Now after this has happened, imageinfo command will show the new version, but there will be empty status and activation date. imagehistory will also not show the new image version. If you try to rollback the patch using ./install.sh -rollback-ib command, it will complain that version is not valid, as it is not set with success status. So if you try run /opt/oracle.cellos/imagestatus -set success , then it will complain. But you can force it by using /opt/oracle.cellos/imagestatus -set success -force db_patch. After this you will be able to use the rollback. And then you can install the patch again using an interactive shell.

grub.conf Symoblic link Issue

I also noticed that symbolic link /etc/grub.conf which points to /boot/grub/grub.conf is missing on OEL5.5 compute/cell nodes. OEL5.5 is installed starting with 11.2.1.3.1 cell image.

Suggestions for Oracle Exadata Development

Exadata development team could write their upgrade/patching so that they are compatible with dcli, it allows to automated the patch and save lot of hassle.

Summary

– Don’t use non-interactive shell or dcli to run compute node patching commands.
– Check your /etc/grub.conf symbolic link exists which needs to point to /boot/grub/grub.conf.

Hopefully this will save some hassle to someone out there patching production Exadata’s.

[Update, 05-Nov-2011]

One can redirect all the standard output and standard error to a file, then it will be possibile to run install.sh to install compute minimal patch via dcli.

cd /opt/oracle.Support/onecommand/
dcli -l root -g dbs_group "mkdir -p /opt/oracle.Support/onecommand/patches/patch_11.2.2.4.0.110929"

# Transfer the compute node minimal patch file
dcli -l root -g dbs_group -d /opt/oracle.Support/onecommand/patches/patch_11.2.2.4.0.110929/ -f /opt/oracle.Support/onecommand/patches/patch_11.2.2.4.0.110929/db_patch_11.2.2.4.0.110929.zip

# Unzip the compute node patch file
dcli -l root -g dbs_group  "(cd /opt/oracle.Support/onecommand/patches/patch_11.2.2.4.0.110929/; unzip -o db_patch_11.2.2.4.0.110929.zip)"

# Run the compute node patch
dcli -l root -g dbs_group "(cd /opt/oracle.Support/onecommand/patches/patch_11.2.2.4.0.110929/db_patch_11.2.2.4.0.110929 ; ./install.sh >> install.sh.log 2>&1)"

Cheers,
Vishal Gupta

Posted in Exadata Patching, Oracle, Oracle Exadata | Leave a Comment »

Oracle Exadata Documentation

Posted by Vishal Gupta on Oct 15, 2011

As  most of you are aware, Oracle does not publish the Exadata documentation. Apparently this is protect their software from competitors. But in my opinion, Oracle could increase their Exadata sales by making their documentation freely available for everyone to read, just like their other product’s documentation.  Wouldn’t it be nice, when someone asks you regarding a feature of Exadata, if you had the ability to direct them to a link of Exadata documentation for that feature and they could be read at their leisure in detail.

I feel if more and more people know about Exadata, they would be able to advocate about Exadata and try to convince their company’s decision makers into buying Exadata machines. So making Exadata documentation publicly available should help oracle rather than their competitors. Also a knowledgable dba would be able to manage Exadata better than un-knowledgable dba.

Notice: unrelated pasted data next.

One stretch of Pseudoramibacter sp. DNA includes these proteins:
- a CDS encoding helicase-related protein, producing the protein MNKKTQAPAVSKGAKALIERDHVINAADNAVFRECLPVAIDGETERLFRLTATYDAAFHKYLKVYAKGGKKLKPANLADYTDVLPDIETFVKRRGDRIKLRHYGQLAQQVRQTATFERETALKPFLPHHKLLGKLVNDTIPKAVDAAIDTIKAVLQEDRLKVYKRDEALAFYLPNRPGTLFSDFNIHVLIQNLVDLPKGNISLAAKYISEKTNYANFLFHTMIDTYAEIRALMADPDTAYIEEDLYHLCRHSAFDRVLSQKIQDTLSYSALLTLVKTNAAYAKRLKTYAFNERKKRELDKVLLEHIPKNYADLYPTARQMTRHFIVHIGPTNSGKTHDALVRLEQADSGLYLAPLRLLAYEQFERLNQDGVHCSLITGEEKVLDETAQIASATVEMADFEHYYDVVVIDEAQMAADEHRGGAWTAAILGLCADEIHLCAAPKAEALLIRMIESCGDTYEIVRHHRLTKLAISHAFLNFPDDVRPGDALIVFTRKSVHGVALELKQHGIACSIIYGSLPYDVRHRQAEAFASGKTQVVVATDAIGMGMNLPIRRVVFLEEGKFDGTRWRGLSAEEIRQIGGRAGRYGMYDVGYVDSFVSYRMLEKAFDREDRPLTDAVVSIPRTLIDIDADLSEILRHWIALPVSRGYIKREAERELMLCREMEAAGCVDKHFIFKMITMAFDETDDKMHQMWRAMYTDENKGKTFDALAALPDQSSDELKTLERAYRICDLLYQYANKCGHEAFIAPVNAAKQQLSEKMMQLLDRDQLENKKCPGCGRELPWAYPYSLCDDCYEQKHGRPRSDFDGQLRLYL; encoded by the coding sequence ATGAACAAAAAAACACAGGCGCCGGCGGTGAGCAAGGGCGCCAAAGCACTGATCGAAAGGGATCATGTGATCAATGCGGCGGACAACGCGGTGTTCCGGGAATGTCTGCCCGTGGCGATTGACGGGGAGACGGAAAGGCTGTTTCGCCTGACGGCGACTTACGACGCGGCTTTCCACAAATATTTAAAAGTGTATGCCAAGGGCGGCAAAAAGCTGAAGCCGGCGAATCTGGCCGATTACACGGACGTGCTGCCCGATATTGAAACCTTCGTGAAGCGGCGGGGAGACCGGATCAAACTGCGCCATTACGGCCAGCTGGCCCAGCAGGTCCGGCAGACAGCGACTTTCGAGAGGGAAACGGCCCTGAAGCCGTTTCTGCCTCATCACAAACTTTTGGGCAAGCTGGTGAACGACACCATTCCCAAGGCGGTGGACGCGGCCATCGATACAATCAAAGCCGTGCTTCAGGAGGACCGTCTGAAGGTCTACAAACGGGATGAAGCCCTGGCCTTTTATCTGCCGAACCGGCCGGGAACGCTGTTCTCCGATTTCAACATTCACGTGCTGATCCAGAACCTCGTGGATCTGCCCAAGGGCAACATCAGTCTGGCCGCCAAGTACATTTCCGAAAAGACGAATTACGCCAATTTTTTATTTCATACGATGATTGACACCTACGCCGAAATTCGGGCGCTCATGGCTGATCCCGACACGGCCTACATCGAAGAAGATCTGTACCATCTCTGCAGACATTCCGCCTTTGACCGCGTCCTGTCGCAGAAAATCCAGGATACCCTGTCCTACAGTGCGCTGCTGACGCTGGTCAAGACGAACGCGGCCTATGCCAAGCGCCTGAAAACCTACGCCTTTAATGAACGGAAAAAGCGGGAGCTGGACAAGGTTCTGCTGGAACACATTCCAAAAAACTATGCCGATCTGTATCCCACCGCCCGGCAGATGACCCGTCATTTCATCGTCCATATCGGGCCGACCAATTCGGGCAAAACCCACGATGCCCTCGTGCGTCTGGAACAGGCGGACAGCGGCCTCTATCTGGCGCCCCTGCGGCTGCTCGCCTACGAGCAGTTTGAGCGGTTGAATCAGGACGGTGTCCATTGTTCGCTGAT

Many Oracle DBA managing Exadata are not aware that Exadata documentation is available on every cell under /usr/share/doc/oracle/Exadata/doc folder. But if you dont have access to a Exadata cell, then how do you view the Exadata documentation? Well you have few options for that.

Ways to obtain Exadata Documentation

1.  Ask your friendly DBA/SystemAdmin who has access to Exadata cell to give your entire (including sub-directories) contents of /usr/share/doc/oracle/Exadata/doc folder. Then using your favourite internet browser open the index.html file to view documentation.

2.  Extract the exadata documentation from cell images. You don’t have to install the Exadata Storage server software to obtain its documentation.

  1. Create an Oracle Web Account at Oracle Technology Network aka OTN . Account creation direct link.
  2. Wait for account validation email to come, click on link to verify your Oracle single sign on account.
  3. Go to Oracle eDelivery site, now know as Oracle Software Delivery Cloud at http://eDelivery.oracle.com and login using your Oracle Web account.
  4. Under Media pack search, select product pack as “Oracle Database” and platform as “Linux x86-64” and hit Go.
  5. It will list the Oracle Exadata Storage Server (CELL) Software Media pack links, download the storage server software. 11.2.2 media pack contains all 11.2.2.x.x cell and compute images.
  6.  Extract the files.
  7. For older cell images (upto 11.2.2.3.3), you will find the cellImageMaker_<imageversion>.x86-64.tar.zip.
  8. Extract the tar file from zipfile. In older cell images (upto 11.2.2.2.2), it will prompt you for a password which can be obtained from Oracle support. This password is common on all cellimage zipfiles. In newer cellimage from 11.2.2.3.2 onwards, zipfile is no longer password protected.